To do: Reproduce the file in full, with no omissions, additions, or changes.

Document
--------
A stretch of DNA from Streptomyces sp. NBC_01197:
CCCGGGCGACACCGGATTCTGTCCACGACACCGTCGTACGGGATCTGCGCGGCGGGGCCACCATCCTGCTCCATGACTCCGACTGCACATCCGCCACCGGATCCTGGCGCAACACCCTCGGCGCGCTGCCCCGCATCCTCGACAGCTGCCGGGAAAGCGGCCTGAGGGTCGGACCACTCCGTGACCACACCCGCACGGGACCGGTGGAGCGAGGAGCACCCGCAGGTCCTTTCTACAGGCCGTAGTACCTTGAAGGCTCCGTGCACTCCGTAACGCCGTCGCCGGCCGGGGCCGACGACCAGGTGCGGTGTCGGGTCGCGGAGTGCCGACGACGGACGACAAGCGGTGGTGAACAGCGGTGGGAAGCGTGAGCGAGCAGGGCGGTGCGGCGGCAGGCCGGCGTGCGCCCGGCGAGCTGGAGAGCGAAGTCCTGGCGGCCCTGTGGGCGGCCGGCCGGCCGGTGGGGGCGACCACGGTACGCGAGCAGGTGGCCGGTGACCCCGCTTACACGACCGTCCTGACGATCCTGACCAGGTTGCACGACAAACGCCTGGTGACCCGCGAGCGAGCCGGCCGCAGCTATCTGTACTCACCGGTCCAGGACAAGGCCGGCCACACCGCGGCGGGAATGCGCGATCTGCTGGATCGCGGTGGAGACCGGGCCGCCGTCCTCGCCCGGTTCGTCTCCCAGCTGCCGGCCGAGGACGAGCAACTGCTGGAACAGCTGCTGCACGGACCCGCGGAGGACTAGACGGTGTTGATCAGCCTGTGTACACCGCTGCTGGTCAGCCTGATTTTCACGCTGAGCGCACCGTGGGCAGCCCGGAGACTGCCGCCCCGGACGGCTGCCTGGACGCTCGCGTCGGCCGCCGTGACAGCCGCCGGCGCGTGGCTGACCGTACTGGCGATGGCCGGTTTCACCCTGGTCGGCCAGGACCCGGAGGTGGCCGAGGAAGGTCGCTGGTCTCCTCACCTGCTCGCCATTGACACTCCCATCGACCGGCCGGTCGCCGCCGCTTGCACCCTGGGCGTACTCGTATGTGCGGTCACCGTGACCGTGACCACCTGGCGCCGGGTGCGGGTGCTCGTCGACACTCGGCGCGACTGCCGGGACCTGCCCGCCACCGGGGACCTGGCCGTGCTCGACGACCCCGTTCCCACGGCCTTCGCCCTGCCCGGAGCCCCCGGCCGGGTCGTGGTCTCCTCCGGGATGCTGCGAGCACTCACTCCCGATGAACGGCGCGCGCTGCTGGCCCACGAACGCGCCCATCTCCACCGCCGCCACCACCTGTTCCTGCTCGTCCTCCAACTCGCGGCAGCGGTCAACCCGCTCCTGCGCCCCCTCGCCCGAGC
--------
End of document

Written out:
A stretch of DNA from Streptomyces sp. NBC_01197:
CCCGGGCGACACCGGATTCTGTCCACGACACCGTCGTACGGGATCTGCGCGGCGGGGCCACCATCCTGCTCCATGACTCCGACTGCACATCCGCCACCGGATCCTGGCGCAACACCCTCGGCGCGCTGCCCCGCATCCTCGACAGCTGCCGGGAAAGCGGCCTGAGGGTCGGACCACTCCGTGACCACACCCGCACGGGACCGGTGGAGCGAGGAGCACCCGCAGGTCCTTTCTACAGGCCGTAGTACCTTGAAGGCTCCGTGCACTCCGTAACGCCGTCGCCGGCCGGGGCCGACGACCAGGTGCGGTGTCGGGTCGCGGAGTGCCGACGACGGACGACAAGCGGTGGTGAACAGCGGTGGGAAGCGTGAGCGAGCAGGGCGGTGCGGCGGCAGGCCGGCGTGCGCCCGGCGAGCTGGAGAGCGAAGTCCTGGCGGCCCTGTGGGCGGCCGGCCGGCCGGTGGGGGCGACCACGGTACGCGAGCAGGTGGCCGGTGACCCCGCTTACACGACCGTCCTGACGATCCTGACCAGGTTGCACGACAAACGCCTGGTGACCCGCGAGCGAGCCGGCCGCAGCTATCTGTACTCACCGGTCCAGGACAAGGCCGGCCACACCGCGGCGGGAATGCGCGATCTGCTGGATCGCGGTGGAGACCGGGCCGCCGTCCTCGCCCGGTTCGTCTCCCAGCTGCCGGCCGAGGACGAGCAACTGCTGGAACAGCTGCTGCACGGACCCGCGGAGGACTAGACGGTGTTGATCAGCCTGTGTACACCGCTGCTGGTCAGCCTGATTTTCACGCTGAGCGCACCGTGGGCAGCCCGGAGACTGCCGCCCCGGACGGCTGCCTGGACGCTCGCGTCGGCCGCCGTGACAGCCGCCGGCGCGTGGCTGACCGTACTGGCGATGGCCGGTTTCACCCTGGTCGGCCAGGACCCGGAGGTGGCCGAGGAAGGTCGCTGGTCTCCTCACCTGCTCGCCATTGACACTCCCATCGACCGGCCGGTCGCCGCCGCTTGCACCCTGGGCGTACTCGTATGTGCGGTCACCGTGACCGTGACCACCTGGCGCCGGGTGCGGGTGCTCGTCGACACTCGGCGCGACTGCCGGGACCTGCCCGCCACCGGGGACCTGGCCGTGCTCGACGACCCCGTTCCCACGGCCTTCGCCCTGCCCGGAGCCCCCGGCCGGGTCGTGGTCTCCTCCGGGATGCTGCGAGCACTCACTCCCGATGAACGGCGCGCGCTGCTGGCCCACGAACGCGCCCATCTCCACCGCCGCCACCACCTGTTCCTGCTCGTCCTCCAACTCGCGGCAGCGGTCAACCCGCTCCTGCGCCCCCTCGCCCGAGC